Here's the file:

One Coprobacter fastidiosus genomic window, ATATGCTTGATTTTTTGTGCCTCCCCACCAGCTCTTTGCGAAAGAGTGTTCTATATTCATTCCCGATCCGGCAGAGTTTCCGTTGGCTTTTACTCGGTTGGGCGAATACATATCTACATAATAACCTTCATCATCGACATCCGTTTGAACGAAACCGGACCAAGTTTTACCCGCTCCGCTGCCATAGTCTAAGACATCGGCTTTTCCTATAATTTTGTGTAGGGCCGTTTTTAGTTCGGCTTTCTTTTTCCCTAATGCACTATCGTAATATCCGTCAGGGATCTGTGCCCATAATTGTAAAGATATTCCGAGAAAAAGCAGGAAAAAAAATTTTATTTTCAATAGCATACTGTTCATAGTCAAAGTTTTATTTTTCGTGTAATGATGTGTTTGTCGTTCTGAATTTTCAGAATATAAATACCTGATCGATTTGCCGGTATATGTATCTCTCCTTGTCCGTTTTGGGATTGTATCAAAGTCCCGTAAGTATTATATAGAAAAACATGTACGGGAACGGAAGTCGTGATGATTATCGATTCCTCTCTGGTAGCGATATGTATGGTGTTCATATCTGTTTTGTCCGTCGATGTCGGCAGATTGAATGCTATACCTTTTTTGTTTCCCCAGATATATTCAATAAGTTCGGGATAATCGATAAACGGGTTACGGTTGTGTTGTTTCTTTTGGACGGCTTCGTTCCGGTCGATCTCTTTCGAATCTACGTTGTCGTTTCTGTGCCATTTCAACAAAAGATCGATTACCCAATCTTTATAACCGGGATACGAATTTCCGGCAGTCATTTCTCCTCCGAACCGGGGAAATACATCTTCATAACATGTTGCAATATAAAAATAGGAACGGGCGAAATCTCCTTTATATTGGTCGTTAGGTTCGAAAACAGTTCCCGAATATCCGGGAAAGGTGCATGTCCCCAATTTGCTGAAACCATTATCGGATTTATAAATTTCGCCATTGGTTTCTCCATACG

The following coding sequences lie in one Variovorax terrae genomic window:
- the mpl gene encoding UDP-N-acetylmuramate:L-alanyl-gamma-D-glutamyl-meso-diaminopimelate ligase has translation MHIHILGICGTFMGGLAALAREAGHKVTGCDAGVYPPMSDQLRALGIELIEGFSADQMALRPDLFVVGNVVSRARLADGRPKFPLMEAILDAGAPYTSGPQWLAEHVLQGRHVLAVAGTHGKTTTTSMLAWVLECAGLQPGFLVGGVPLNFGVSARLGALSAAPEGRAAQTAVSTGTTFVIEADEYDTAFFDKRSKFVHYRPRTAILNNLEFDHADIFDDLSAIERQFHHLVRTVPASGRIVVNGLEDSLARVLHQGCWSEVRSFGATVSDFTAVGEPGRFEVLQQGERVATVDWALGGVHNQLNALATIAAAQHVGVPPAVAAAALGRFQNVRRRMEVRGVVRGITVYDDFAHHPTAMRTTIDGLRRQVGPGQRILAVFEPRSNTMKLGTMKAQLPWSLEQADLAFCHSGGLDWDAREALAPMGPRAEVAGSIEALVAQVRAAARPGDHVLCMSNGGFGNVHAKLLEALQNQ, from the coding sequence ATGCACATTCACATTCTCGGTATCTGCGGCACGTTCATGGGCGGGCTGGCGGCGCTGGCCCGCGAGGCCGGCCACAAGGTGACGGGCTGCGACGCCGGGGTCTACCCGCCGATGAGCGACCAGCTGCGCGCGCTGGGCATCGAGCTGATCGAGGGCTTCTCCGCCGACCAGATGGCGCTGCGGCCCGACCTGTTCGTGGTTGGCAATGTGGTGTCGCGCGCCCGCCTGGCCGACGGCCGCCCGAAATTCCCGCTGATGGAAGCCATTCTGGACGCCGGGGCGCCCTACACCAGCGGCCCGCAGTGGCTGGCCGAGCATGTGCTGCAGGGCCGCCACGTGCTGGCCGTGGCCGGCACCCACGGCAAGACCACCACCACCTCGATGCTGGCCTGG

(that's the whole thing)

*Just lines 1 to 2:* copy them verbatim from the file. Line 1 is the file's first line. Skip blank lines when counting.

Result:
One Coprobacter fastidiosus genomic window, ATATGCTTGATTTTTTGTGCCTCCCCACCAGCTCTTTGCGAAAGAGTGTTCTATATTCATTCCCGATCCGGCAGAGTTTCCGTTGGCTTTTACTCGGTTGGGCGAATACATATCTACATAATAACCTTCATCATCGACATCCGTTTGAACGAAACCGGACCAAGTTTTACCCGCTCCGCTGCCATAGTCTAAGACATCGGCTTTTCCTATAATTTTGTGTAGGGCCGTTTTTAGTTCGGCTTTCTTTTTCCCTAATGCACTATCGTAATATCCGTCAGGGATCTGTGCCCATAATTGTAAAGATATTCCGAGAAAAAGCAGGAAAAAAAATTTTATTTTCAATAGCATACTGTTCATAGTCAAAGTTTTATTTTTCGTGTAATGATGTGTTTGTCGTTCTGAATTTTCAGAATATAAATACCTGATCGATTTGCCGGTATATGTATCTCTCCTTGTCCGTTTTGGGATTGTATCAAAGTCCCGTAAGTATTATATAGAAAAACATGTACGGGAACGGAAGTCGTGATGATTATCGATTCCTCTCTGGTAGCGATATGTATGGTGTTCATATCTGTTTTGTCCGTCGATGTCGGCAGATTGAATGCTATACCTTTTTTGTTTCCCCAGATATATTCAATAAGTTCGGGATAATCGATAAACGGGTTACGGTTGTGTTGTTTCTTTTGGACGGCTTCGTTCCGGTCGATCTCTTTCGAATCTACGTTGTCGTTTCTGTGCCATTTCAACAAAAGATCGATTACCCAATCTTTATAACCGGGATACGAATTTCCGGCAGTCATTTCTCCTCCGAACCGGGGAAATACATCTTCATAACATGTTGCAATATAAAAATAGGAACGGGCGAAATCTCCTTTATATTGGTCGTTAGGTTCGAAAACAGTTCCCGAATATCCGGGAAAGGTGCATGTCCCCAATTTGCTGAAACCATTATCGGATTTATAAATTTCGCCATTGGTTTCTCCATACG

The following coding sequences lie in one Variovorax terrae genomic window: